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Varanus telenestes Print E-mail
Rossel Island monitor

Varanus telenestes   Sprackland 1991

Brandenberg (1983) noted that the populations of emerald monitors (Varanus prasinus) on some islands off western New Guinea did not differ markedly from those on the mainland. However the isolated population on Rossel Island at the eastern tip of the Louisiade Archipelago were considered a new species by Sprackland (1990) and named Varanus telenesetes. It has a mottled rather than unpatterned underside and the enlarged scales on the soles of the feet are light rather than dark. Only a single specimen is known which measures 21.7cm SVL, 42.5cm TL. Nothing is known of its way of life.
 
 

 

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Bye Bye Butaan

 butaan1.jpg

Butaan start to visit fruiting trees before they are large enough to swallow the fruits. They make repeat journeys to trees, perhaps to reinforce memory of the position of the tree. If the youngster survives it may continue to use this tree for many decades. Fruiting trees like this are a vital resource for entire populations of butaan. Learn more >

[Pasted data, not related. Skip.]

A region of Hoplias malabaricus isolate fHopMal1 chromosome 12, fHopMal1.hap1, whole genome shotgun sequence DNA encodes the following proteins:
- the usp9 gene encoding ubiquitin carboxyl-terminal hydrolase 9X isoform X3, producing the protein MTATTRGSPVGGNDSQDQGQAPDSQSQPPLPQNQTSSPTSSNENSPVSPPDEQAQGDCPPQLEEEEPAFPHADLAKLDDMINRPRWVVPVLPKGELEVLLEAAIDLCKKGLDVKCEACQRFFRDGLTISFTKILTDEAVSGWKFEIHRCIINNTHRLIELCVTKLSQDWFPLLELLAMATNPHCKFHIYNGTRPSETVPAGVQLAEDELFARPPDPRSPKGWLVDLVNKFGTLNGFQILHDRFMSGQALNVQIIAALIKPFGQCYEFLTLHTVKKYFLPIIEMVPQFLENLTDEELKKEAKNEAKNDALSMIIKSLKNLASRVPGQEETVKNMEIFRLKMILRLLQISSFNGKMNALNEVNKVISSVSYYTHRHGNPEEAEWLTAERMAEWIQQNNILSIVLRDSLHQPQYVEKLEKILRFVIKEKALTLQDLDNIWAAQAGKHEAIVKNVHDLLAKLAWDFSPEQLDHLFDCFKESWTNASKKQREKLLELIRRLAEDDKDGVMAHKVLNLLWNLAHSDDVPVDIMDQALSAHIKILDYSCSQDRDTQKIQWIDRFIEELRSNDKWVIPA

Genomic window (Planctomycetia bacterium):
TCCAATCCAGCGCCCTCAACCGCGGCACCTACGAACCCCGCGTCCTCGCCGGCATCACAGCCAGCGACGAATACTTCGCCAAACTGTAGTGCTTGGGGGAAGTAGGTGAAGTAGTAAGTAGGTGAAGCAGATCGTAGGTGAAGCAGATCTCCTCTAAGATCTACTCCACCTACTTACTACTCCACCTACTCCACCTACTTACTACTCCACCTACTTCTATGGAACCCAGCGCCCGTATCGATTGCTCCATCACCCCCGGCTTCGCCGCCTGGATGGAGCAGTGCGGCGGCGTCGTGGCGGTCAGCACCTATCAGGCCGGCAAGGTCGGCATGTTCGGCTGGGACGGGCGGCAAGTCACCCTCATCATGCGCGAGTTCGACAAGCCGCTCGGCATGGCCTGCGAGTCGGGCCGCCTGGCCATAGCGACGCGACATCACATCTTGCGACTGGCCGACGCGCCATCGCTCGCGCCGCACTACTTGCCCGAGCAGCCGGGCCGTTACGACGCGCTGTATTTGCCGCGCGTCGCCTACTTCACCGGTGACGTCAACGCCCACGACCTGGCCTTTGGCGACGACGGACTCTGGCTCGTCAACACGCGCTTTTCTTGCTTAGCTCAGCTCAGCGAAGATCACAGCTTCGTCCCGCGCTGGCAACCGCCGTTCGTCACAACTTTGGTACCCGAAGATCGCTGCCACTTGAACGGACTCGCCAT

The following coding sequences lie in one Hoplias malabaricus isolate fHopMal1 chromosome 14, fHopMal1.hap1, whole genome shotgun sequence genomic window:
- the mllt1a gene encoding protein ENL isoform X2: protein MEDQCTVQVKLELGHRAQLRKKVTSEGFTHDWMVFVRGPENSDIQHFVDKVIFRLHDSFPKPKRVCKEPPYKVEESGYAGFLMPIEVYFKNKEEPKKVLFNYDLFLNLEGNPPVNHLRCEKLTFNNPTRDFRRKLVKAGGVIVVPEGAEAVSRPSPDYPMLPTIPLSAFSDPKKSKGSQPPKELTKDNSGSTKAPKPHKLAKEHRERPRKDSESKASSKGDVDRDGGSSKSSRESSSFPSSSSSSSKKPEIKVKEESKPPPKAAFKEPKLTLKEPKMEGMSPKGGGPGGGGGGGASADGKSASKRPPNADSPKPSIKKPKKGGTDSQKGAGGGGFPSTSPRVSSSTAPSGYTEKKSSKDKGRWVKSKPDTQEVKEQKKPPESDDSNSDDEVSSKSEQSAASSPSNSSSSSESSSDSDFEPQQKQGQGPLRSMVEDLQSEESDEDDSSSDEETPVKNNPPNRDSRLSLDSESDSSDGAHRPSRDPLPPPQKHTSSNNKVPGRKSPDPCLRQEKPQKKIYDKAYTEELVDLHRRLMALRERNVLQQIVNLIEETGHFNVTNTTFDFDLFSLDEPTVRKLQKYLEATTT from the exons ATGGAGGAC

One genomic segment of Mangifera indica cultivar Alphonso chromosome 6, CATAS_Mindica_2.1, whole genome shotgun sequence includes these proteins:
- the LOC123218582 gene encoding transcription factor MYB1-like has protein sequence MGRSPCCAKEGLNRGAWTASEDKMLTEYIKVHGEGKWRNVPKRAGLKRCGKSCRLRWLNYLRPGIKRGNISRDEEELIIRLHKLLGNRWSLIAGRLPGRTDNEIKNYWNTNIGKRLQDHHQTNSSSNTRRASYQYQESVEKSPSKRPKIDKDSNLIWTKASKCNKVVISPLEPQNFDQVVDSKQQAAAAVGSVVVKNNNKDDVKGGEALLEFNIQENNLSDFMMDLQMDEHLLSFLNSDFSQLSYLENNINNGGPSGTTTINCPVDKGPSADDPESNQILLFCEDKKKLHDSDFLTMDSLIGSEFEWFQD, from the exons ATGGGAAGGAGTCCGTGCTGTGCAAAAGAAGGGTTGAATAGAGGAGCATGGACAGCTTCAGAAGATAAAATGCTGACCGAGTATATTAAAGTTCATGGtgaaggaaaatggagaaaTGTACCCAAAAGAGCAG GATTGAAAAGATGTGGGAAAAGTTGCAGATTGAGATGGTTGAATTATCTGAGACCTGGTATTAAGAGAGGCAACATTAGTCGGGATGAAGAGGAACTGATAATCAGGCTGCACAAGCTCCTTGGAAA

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The Butaan Project
The Butaan Project - Background and History
butaan2.jpgThe butaan was first described to science in 1845 from a juvenile specimen collected by Hugh Cuming. It was labelled only "Philippines". It was named Varanus grayi.  No other specimens came to light for over 120 years. In the 1970s Walter Auffenberg found another specimen with a location in Luzon, established that its correct scientific name was Varanus olivaceus, and undertook a 22 month study of the species based in Bicol. His study revealed that butaan occupy a unique ecological niche and have a lifestyle quite unlike any other monitor lizard. Auffenberg used local hunters with dogs to catch the animals. Of 126 butaan caught during his study, 116 animals were killed.
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